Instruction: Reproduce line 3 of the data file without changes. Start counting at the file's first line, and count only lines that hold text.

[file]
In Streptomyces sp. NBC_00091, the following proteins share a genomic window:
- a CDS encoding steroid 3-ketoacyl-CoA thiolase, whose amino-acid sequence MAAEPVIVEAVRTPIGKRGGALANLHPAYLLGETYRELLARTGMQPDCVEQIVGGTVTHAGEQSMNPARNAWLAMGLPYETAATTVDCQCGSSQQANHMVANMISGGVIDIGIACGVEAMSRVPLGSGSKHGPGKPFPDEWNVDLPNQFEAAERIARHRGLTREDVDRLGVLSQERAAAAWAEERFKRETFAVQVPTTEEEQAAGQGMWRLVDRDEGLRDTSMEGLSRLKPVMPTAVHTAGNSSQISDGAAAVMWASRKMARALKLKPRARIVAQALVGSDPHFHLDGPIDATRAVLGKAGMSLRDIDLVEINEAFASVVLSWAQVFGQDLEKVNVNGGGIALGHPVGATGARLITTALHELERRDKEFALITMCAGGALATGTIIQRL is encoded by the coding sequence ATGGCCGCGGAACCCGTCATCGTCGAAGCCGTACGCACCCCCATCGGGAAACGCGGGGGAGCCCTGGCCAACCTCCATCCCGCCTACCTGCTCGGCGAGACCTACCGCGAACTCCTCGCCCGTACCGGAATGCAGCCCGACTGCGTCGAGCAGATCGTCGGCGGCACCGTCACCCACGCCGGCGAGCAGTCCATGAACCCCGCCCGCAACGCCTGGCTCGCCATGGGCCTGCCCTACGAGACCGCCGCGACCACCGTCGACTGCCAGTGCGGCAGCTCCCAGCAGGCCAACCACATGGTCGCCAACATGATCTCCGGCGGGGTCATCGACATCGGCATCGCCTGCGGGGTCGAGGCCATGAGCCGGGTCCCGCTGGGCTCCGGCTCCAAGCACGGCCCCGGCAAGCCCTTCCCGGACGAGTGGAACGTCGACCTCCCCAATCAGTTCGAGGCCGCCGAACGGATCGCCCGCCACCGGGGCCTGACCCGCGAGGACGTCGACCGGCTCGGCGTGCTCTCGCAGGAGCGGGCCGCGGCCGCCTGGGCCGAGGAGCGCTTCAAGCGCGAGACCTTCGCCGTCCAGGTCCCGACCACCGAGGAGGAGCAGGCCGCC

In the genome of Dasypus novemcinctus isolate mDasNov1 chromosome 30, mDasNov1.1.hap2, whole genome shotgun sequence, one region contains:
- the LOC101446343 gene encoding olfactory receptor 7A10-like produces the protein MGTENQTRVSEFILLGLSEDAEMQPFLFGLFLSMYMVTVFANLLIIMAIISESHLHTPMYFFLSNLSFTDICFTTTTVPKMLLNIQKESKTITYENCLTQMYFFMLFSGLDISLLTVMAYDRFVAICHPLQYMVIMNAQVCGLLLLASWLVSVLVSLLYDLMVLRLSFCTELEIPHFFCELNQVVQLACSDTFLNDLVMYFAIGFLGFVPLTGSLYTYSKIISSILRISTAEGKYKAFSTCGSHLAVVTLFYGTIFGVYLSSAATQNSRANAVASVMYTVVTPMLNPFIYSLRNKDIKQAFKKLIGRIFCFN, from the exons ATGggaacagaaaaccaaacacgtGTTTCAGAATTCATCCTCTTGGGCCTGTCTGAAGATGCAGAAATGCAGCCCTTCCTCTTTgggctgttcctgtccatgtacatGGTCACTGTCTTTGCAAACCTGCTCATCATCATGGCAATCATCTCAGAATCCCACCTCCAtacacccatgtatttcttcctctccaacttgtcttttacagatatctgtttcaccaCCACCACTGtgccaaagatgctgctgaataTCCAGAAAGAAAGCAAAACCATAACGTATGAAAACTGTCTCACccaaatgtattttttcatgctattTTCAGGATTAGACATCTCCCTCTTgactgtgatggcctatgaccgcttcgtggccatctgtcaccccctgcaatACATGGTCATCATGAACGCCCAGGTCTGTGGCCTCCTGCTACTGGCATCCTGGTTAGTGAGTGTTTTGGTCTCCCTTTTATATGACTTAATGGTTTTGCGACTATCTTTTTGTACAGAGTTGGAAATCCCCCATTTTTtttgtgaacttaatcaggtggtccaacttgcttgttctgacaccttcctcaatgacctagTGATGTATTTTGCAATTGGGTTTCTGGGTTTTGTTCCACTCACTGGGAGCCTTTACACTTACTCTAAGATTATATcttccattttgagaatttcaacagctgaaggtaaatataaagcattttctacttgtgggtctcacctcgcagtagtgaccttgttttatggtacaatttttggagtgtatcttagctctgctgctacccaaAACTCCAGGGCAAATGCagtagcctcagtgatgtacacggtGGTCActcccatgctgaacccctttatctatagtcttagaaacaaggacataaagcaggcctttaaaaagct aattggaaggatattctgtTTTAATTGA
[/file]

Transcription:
In the genome of Dasypus novemcinctus isolate mDasNov1 chromosome 30, mDasNov1.1.hap2, whole genome shotgun sequence, one region contains: